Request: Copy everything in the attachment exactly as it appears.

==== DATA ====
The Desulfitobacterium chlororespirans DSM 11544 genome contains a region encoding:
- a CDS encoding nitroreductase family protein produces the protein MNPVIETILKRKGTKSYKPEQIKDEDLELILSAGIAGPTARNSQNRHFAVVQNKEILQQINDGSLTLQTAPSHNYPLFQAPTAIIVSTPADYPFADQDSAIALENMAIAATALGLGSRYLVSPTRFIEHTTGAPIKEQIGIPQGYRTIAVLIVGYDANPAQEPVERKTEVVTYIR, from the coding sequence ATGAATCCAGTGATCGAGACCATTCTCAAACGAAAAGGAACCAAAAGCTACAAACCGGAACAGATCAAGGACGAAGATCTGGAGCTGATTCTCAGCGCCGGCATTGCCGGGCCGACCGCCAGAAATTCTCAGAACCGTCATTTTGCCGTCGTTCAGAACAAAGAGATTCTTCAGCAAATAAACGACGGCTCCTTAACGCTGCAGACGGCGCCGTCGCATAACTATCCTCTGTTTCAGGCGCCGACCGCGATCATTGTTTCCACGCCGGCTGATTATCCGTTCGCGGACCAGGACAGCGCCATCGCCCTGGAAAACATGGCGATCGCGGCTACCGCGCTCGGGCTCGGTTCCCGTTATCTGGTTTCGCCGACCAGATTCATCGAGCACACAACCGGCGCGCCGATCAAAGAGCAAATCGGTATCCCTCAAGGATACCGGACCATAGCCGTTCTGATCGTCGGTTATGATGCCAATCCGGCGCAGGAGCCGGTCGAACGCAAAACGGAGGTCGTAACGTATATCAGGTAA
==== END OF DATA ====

The Desulfitobacterium chlororespirans DSM 11544 genome contains a region encoding:
- a CDS encoding nitroreductase family protein produces the protein MNPVIETILKRKGTKSYKPEQIKDEDLELILSAGIAGPTARNSQNRHFAVVQNKEILQQINDGSLTLQTAPSHNYPLFQAPTAIIVSTPADYPFADQDSAIALENMAIAATALGLGSRYLVSPTRFIEHTTGAPIKEQIGIPQGYRTIAVLIVGYDANPAQEPVERKTEVVTYIR, from the coding sequence ATGAATCCAGTGATCGAGACCATTCTCAAACGAAAAGGAACCAAAAGCTACAAACCGGAACAGATCAAGGACGAAGATCTGGAGCTGATTCTCAGCGCCGGCATTGCCGGGCCGACCGCCAGAAATTCTCAGAACCGTCATTTTGCCGTCGTTCAGAACAAAGAGATTCTTCAGCAAATAAACGACGGCTCCTTAACGCTGCAGACGGCGCCGTCGCATAACTATCCTCTGTTTCAGGCGCCGACCGCGATCATTGTTTCCACGCCGGCTGATTATCCGTTCGCGGACCAGGACAGCGCCATCGCCCTGGAAAACATGGCGATCGCGGCTACCGCGCTCGGGCTCGGTTCCCGTTATCTGGTTTCGCCGACCAGATTCATCGAGCACACAACCGGCGCGCCGATCAAAGAGCAAATCGGTATCCCTCAAGGATACCGGACCATAGCCGTTCTGATCGTCGGTTATGATGCCAATCCGGCGCAGGAGCCGGTCGAACGCAAAACGGAGGTCGTAACGTATATCAGGTAA